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Don’t Be Too Hasty With Your Spring Lawn Care

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(credit: CBS) Angela Davis
Angela Davis joined the station in 2006. Angela co-anchors the Sund...
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MINNEAPOLIS (WCCO) — After a seemingly endless winter, Minnesotans are finally seeing the grass of their lawns. But it’s not that pretty green grass that we like to see. Most yards are likely filled with patches of brown.

Many were out raking over the weekend when it was warm and sunny, but a turf grass educator with the University of Minnesota has some more advice.

“I know everyone is going to get excited to get out and do their lawn care practices in the 70-degree temperatures we are going to have,” agronomist Sam Bauer said. “My recommendation is to wait until the soil is dry. We can do more harm than good if we get out there too early.”

That’s right. Bauer, an expert in soil management, said right now it’s best to wait.

“The grass would be fragile if it is muddy. We also have an increase in compaction if the soil is wet. If we have traffic on it, it we are walking on it or have equipment on it, it is not a good situation,” he said. “Make sure the surface is dry. Make sure the soil is dry as well.”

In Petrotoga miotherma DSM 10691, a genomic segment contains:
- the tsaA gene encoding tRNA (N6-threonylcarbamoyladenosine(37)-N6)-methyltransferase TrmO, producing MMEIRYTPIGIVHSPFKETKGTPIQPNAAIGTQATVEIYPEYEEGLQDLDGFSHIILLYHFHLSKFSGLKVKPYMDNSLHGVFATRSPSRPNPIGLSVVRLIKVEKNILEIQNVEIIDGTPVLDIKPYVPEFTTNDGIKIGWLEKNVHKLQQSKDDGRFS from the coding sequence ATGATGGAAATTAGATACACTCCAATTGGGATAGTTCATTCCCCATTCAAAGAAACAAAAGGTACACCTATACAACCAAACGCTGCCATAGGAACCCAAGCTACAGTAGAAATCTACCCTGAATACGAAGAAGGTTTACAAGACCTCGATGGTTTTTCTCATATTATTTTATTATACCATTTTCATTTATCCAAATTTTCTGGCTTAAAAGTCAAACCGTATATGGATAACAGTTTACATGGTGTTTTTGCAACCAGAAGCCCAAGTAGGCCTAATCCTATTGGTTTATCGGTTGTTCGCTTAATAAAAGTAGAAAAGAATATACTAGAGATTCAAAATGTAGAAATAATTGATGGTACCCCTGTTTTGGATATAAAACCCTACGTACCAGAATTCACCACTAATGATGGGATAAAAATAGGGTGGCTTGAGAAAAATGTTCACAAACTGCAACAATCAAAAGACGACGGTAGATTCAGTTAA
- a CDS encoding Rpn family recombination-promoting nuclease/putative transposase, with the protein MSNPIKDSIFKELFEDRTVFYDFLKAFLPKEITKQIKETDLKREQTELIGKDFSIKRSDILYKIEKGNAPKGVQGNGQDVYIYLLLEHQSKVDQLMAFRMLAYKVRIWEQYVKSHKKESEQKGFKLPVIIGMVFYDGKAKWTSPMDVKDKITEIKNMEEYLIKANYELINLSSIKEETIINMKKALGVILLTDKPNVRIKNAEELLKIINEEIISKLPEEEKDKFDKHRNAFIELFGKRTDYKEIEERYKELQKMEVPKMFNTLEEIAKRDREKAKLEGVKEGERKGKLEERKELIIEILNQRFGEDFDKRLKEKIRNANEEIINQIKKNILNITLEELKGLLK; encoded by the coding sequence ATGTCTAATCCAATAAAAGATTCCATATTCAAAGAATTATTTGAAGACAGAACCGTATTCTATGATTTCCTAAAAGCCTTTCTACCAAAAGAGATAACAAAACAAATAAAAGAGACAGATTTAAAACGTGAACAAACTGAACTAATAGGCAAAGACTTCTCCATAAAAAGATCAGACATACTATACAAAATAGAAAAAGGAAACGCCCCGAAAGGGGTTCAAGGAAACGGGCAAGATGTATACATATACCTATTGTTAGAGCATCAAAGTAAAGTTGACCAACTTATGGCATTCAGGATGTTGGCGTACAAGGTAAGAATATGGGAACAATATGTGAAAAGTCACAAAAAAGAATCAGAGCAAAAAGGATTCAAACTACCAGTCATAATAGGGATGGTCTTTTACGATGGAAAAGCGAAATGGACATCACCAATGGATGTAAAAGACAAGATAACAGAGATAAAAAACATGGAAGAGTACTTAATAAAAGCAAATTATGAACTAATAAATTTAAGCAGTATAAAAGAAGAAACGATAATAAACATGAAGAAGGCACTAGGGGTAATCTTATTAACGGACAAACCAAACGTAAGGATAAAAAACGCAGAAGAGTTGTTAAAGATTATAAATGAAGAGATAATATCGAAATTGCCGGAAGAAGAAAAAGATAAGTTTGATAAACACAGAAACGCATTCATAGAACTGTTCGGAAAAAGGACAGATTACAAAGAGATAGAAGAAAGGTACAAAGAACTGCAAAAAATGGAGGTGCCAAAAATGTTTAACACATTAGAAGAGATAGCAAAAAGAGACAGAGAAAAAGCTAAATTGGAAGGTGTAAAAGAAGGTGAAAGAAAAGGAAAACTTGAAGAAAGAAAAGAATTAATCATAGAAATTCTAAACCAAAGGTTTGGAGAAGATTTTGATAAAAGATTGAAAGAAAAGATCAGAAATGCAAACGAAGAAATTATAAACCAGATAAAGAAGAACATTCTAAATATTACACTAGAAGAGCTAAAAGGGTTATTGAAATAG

Bauer said Minnesota is seeing two common problems right now. The first is pink snow mold, or generally dead areas that you want to let dry out before removing.

The other problem is vole damage. Voles are field mice. Bauer showed WCCO a patch of dead grass that looked similar to snow mold. The difference was that it was not still attached to the soil, so Bauer said it was appropriate to rake it up right then.

Bauer said that we usually see snow mold on north-facing lawns and when the snow falls on unfrozen ground. He did not recommend any products; he said it just needs exposure to sun.

The University of Minnesota has some very helpful websites to help with lawn care and gardening, and most counties in the state have a gardening hotline you can call to get questions answered.

Suggested Links:
University Of Minnesota Yard and Garden News
Extension Gardening Expert
University Of Minnesota: Extension

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